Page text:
Somewhat of a personal take on the traditional French dessert/breakfast/midnight snack, I like to bake my clafoutis in a buttery short crust to make it more of a composed dessert. Use pretty much any fruit you have lying around, but I tend to stick to berries and cherries, since they lend less of their own juice than others. The custard is courtesy of Belinda Leong, the mastermind behind San Francisco's beloved b.patisserie. —PieceOfLayerCake
10 - 12
zest of 1 orange
unbleached, all-purpose flour
unsalted butter, soft but cool
granulated sugar, plus more for dusting
unbleached, all-purpose flour
amaretto liqueur (optional)
fruit (if the fruit is larger, dice into ½" pieces)
sliced, blanched almonds
confectioners' sugar, for dusting
softly whipped cream, for serving
In This Recipe
Combine the orange zest, sugar and salt in a large bowl and work together for a few seconds between your fingers, releasing the oils in the citrus. Add in the flour and toss to incorporate.
Add in the butter and using your fingertips, work between your finger tips, kneading through the flour, until the mixture resembles coarse cornmeal.
Add in the egg and vanilla paste and gently work the mixture until it comes together into a cohesive dough. If the dough is sticky at all, add flour by the tablespoon or so, gently working in, until the dough is soft but not wet.
Divide the dough in half, form into a rough disk and wrap each tightly in plastic wrap. Chill one disk in the refrigerator for 30 minutes and freeze the other for another use. Kept wrapped, the dough will last up to two months frozen.
Fetch the dough from the refrigerator and unwrap onto a lightly floured work surface. Lightly flour a rolling pin and gently pound out the dough to loosen its structure a bit. Roll it out to a rough 12" circle and form it into a lightly buttered 9", round baking vessel (I like ceramic dishes or stainless steel skillets). Ease the tart crust into the corners of the dish, pressing it up against the sides and trimming off the excess, making it flush with the pan. Using a fork, dock the bottom of the dough 20 or so times. Store the crust in the refrigerator or freezer as the oven preheats, or overnight (wrap in plastic for storage more than a few hours).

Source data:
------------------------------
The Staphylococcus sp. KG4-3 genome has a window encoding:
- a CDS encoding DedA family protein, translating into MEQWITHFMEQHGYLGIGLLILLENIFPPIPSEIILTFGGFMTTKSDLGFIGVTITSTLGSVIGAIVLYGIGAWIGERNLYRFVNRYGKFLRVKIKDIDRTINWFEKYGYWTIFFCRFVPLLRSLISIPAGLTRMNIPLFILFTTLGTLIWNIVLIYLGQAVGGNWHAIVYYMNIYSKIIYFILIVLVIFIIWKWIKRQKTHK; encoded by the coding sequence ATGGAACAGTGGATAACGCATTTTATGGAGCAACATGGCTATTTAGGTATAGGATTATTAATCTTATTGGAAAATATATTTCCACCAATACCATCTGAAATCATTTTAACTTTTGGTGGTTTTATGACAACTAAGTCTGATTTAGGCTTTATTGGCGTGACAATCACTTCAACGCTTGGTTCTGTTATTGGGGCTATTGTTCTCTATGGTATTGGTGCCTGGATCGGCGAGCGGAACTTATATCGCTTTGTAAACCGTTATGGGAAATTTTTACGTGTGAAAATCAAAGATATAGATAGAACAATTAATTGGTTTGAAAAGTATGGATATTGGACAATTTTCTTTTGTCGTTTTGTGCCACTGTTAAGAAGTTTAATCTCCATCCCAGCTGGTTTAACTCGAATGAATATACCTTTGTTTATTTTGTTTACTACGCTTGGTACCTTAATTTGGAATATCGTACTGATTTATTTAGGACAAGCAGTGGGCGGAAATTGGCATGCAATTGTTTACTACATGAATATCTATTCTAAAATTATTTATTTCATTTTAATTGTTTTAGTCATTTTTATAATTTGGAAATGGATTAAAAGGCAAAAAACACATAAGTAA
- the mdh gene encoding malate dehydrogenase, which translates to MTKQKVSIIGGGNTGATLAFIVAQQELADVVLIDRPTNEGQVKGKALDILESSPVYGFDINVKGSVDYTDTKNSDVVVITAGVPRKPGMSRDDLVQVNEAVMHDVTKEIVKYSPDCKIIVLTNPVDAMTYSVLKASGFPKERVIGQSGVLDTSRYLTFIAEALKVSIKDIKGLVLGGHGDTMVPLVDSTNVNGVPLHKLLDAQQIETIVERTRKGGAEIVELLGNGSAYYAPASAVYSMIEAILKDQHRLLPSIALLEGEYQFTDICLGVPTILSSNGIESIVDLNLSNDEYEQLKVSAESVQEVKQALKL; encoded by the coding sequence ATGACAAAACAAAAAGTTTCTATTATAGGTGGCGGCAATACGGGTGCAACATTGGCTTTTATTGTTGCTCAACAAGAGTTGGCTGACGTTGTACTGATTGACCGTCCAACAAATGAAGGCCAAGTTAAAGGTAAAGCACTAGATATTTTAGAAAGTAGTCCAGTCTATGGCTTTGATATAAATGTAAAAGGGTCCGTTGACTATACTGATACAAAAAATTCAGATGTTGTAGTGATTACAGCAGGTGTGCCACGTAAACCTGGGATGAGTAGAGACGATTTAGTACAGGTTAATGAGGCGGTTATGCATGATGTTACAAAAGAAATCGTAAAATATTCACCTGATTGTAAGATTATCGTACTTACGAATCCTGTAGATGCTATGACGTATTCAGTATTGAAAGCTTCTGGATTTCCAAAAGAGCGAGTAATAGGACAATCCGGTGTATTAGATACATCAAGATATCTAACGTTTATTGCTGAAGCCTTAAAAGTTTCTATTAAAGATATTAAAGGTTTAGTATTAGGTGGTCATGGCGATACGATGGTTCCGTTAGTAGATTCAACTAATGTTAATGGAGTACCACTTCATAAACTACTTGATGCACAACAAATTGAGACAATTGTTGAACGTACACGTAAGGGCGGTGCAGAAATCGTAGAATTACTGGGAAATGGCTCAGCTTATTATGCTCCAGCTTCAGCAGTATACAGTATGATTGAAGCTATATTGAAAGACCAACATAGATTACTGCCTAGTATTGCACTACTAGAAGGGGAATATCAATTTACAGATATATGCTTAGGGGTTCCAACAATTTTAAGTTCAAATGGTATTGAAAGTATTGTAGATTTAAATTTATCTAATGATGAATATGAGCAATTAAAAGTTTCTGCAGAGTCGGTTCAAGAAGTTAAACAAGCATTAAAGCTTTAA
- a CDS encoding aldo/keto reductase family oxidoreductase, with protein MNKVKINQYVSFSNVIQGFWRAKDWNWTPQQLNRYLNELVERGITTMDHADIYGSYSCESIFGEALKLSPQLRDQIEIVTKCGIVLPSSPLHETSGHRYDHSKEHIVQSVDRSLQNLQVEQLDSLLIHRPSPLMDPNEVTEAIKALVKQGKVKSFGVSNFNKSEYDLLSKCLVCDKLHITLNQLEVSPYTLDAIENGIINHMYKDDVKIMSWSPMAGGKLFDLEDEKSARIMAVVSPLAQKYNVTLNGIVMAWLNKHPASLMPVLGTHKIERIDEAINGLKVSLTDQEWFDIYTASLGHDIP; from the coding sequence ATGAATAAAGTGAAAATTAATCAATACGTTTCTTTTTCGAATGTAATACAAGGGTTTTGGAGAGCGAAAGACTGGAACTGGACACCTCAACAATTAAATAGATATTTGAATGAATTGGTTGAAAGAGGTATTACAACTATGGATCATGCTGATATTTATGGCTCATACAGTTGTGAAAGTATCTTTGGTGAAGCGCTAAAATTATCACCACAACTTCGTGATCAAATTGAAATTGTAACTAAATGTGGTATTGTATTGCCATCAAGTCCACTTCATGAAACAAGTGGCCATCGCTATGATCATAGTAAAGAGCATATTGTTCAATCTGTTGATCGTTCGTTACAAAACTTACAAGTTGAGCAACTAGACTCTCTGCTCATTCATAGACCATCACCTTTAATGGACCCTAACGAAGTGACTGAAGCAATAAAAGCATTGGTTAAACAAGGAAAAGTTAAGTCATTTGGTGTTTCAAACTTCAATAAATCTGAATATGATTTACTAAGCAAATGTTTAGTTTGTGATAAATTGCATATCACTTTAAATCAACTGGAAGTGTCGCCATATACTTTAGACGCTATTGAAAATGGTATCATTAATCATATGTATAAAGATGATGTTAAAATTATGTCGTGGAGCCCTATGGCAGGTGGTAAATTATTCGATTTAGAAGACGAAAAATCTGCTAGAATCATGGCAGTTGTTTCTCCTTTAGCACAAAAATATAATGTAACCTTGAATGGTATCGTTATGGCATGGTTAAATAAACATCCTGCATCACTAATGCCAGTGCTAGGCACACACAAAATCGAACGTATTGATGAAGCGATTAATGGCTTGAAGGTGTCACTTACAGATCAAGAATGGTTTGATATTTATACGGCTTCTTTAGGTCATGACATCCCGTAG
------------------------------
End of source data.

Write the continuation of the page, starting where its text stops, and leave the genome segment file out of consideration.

Preheat the oven to 375F and arrange a rack to the bottom position. Retrieve the formed tart shell and line with parchment, aluminum foil or a large coffee filter (my personal choice). Fill with pie weights (I use rice) and bake the tart crust for 15 - 20 minutes, or until just set. Remove the pie weights and liner and continue to bake until lightly browned, another 5 - 8 minutes. Allow to cool while you prepare the filling.
Preheat the oven to 350F. Arrange a rack to the center position.
Whisk together the sugar, eggs and vanilla in a large bowl until smooth. Add in the flour, almond meal and salt and whisk. Whisk in the milk, cream and liqueur and mix until silky and fully combined.
Pour the custard into the prepared tart crust and arrange the fruit on top. I err on the side of rustic arrangement (aka. chucking it on), but if you're more particular, this is the time to exercise presentation skills. Sprinkle the top with the blanched almonds and a couple of tablespoons of sugar.
Bake the clafoutis for 45 - 50 minutes, or until the center of the custard jiggles just slightly, and the edged are lightly brown. Remove the tart from the oven and cool to room temperature set on a wire rack. Store the clafoutis in the refrigerator for at least 4 hours, or overnight.
Just before serving, dust the clafoutis with confectioners' sugar, slice and serve with the whipped cream.